I continue my classic Sci- fi kick by reading the Zero Stone. The gem of the title is a dull gray stone set in a ring sized to fit over a space suit glove. It is an ancient and mysterious artifact made by a long vanished race, and a family heirloom owned by apprentice gem trader Murdoc Jern. On the run from religious fanatics he manages to bargain his limited resources into escape with a Free Trader ship. This is when things turn weird. On a planetary stopover the ship's cat eats a strange rock and shortly gives birth to Eet, a feline maint that can communicate with Murdoc telepathically. Betrayed by the Free Traders, Murdoc and Eet begin a desperate race to find what the secret of the stone is, and why some will kill to find out its secrets.
This novel is classic space opera; we visit a desolate desert planet, a jungle planet, we meet space pirates and the Space Patrol, explore a derelict spacecraft, and zip through space without examining the physics too closely. The novel concentrates more on the mystery to be solved, though the mixture of irritation and confusion with which Murdoc approaches his relationship with the arrogant Eet is amusing. The characters are done in broad strokes, though they are consistent- the author avoids contradictions or plot holes. And really, when it comes to describing interesting scenery and action, Andre Norton delivers. The resolution is satisfying, though obviously a set-up for a sequel. Which I shall tackle next.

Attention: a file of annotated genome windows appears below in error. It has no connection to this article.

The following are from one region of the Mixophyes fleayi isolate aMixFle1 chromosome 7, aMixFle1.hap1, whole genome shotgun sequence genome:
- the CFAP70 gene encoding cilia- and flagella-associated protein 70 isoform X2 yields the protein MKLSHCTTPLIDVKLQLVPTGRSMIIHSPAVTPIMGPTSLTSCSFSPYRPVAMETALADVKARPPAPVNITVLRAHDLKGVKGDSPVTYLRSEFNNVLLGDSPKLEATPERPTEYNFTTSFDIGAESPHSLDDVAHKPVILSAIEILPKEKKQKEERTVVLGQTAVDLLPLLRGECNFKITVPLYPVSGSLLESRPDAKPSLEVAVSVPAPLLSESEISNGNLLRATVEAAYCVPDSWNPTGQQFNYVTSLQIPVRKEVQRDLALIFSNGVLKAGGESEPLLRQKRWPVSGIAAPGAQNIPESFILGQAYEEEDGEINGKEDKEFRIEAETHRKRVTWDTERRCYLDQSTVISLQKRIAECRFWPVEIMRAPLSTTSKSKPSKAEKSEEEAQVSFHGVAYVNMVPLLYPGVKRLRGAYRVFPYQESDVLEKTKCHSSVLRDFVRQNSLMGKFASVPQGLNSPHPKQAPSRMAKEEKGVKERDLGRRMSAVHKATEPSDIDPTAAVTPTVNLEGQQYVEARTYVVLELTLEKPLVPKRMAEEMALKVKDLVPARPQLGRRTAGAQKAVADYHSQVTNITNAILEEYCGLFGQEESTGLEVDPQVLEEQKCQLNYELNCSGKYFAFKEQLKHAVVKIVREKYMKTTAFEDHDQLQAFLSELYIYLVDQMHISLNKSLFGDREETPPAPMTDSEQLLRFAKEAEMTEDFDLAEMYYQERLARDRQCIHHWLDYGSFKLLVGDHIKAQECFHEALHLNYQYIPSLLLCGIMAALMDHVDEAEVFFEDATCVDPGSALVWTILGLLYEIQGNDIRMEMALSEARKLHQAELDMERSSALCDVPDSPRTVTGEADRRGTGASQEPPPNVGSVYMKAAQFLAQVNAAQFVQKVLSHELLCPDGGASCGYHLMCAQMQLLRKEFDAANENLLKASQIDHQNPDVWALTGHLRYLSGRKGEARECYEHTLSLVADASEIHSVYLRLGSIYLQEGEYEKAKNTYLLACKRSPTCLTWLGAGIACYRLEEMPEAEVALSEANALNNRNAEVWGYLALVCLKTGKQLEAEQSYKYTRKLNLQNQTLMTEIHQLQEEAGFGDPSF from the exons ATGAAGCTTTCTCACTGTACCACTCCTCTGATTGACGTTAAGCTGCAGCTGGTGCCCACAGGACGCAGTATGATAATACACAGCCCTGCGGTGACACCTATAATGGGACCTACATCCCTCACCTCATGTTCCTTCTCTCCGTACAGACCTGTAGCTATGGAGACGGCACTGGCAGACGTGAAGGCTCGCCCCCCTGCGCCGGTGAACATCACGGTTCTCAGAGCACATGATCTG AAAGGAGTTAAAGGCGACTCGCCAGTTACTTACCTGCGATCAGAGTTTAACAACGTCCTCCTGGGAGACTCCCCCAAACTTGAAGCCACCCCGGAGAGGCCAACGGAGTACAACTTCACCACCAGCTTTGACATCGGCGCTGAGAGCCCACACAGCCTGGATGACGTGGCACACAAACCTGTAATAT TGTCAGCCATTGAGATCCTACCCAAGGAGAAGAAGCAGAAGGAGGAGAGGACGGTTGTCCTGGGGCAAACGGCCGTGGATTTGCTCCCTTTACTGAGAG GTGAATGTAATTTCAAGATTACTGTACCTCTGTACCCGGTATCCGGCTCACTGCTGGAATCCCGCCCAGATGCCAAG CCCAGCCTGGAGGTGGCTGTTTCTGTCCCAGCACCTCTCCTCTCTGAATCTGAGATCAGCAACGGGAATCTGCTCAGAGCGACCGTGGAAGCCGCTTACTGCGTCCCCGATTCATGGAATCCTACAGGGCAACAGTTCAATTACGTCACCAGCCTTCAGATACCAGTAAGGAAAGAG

Sometimes I get a hankering for old-fashioned space opera- when I do, I generally turn to Andre Norton. This is a bit different from her other space opera novels, in that there's relatively little space travel- only between two planets. It's what happens on those planets that's the important thing.
The book is divided into two parts: after a major disaster blamed on scientists, a repressive anti-science regime called Pax has come into power. As the brother of a hidden scientist, Dard Nordiss has to watch out for those who would condemn them for the slightest suspicion of scientist sympathies. Forced to flee by a peacekeeper raid, Dard and his sister make his way to a hidden enclave of scientists, who are planning to flee earth by using a cold-sleep starship. First though, Pax has found the scientists' lair and is planning to wipe them out for good.